The Ghosts of Harlem
Sessions with Jazz Legends
496 Pages, 9in x 12in
- Published: July 2009
For each 'session' with a jazz legend, O'Neal has supplemented the interview and portraits with many of his other photographs, historical photographs and memorabilia. From the archives of Chiaroscuro Records, O'Neal has produced a CD that accompanies the book, which features sixteen of the 'ghosts' playing at the ends of their careers, between 1972 and 1996, including Cab Calloway, Milt Hinton, Doc Cheatham, Dizzy Gillespie, Buddy Tate, Eddie Barefield, Earl Hines, and Illinois Jacquet.
Selected as an "Outstanding" University Press Book for Public and Secondary School Libraries.
2010 AAUP Bibliography
"Brings back alive—in interviews and photographs—the very life rhythms of a time in Harlem that continues to deeply resonate in this international language."
—Nat Hentoff, co-editor, Hear Me Talkin' to Ya, The Story of Jazz As Told by the Men Who Made It
"Hank O'Neal's loving portraits, visual and verbal, capture the spirit and soul of the Harlem that once was."
—Dan Morgenstern, Director, Institute of Jazz Studies, Rutgers University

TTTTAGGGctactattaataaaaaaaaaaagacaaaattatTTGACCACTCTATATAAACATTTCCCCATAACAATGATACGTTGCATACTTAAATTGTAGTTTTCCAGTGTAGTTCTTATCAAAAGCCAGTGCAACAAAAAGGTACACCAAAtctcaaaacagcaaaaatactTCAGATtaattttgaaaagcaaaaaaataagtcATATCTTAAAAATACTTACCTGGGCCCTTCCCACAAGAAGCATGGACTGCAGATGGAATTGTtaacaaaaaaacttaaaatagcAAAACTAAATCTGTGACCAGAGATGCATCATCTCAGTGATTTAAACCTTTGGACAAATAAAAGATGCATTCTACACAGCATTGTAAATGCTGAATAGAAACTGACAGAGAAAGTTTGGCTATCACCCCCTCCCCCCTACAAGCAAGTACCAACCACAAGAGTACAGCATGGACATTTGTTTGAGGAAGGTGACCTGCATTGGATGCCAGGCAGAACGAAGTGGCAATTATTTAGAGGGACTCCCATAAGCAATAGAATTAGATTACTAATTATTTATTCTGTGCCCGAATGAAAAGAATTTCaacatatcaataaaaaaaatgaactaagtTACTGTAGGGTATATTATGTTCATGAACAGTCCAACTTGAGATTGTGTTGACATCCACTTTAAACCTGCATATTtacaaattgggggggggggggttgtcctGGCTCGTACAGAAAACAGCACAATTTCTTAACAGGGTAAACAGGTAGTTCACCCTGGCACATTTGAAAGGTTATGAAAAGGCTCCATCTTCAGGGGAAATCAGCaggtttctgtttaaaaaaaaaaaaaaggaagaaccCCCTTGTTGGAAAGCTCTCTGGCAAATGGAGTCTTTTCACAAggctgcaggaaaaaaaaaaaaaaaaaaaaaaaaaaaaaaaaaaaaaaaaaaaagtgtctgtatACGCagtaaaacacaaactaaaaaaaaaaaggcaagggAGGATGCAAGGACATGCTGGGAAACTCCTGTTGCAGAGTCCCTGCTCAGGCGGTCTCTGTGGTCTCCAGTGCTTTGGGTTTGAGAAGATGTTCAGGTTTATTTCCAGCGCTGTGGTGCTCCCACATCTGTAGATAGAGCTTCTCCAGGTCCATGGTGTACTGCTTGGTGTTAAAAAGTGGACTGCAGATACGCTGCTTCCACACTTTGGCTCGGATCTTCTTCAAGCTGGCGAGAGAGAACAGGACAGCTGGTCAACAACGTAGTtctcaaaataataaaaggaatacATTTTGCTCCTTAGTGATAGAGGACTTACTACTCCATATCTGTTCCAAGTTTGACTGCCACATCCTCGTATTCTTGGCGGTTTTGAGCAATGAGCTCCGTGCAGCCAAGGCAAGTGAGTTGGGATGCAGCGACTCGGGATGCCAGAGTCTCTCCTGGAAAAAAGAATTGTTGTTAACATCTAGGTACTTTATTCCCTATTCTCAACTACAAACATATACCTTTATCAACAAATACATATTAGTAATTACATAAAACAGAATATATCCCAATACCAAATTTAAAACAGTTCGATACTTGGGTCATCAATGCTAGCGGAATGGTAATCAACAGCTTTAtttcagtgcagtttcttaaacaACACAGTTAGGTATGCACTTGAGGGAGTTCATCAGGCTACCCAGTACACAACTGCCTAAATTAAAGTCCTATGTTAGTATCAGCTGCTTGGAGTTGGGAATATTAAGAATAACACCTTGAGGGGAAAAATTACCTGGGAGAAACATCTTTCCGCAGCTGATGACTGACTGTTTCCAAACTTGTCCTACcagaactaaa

"The Ghosts of Harlem is a definitive work because at long last we're hearing forty-three important musicians tell us about their work in their own words. The illustrative photographs are amazing, and Hank O'Neal's large format portraits are extraordinary. This is a book of historic significance and I recommend it to anyone interested in the development of jazz in America."
—Bruce Lundvall, President & CEO, EMI Jazz & Classics
"Hank O'Neal's The Ghosts of Harlem offers an unblinking look at the end of a fabled era."
—NOTES: Quarterly Journal of the Music Library Association
"O'Neal has been able to resurrect a world that has been forgotten by all but scholars and a few diehard aficionados. He accomplishes it by bringing together interviews, music (an enclosed compact disc features many of the musicians he interviewed), and a wide range of photographs. . . . [T]he intimacy of the interviews and the presentness of the photographs create a synergy that conveys the time much more powerfully than either mode alone could do. One can feel Harlem in the 1930s when reading the interviews, and one can both see and imagine the time from the photographs. . . . In [O'Neal's] work, the aural-visual symbiosis is ever present as the music of Harlem vividly sounds throughout the sumptuous pages."
—Journal of the Society for American Music
"This is a must read for all those interested in Harlem's role in the development of jazz, whether they are aficionados or new fans."
—Arthur H. Barnes, Chairman, The National Jazz Museum in Harlem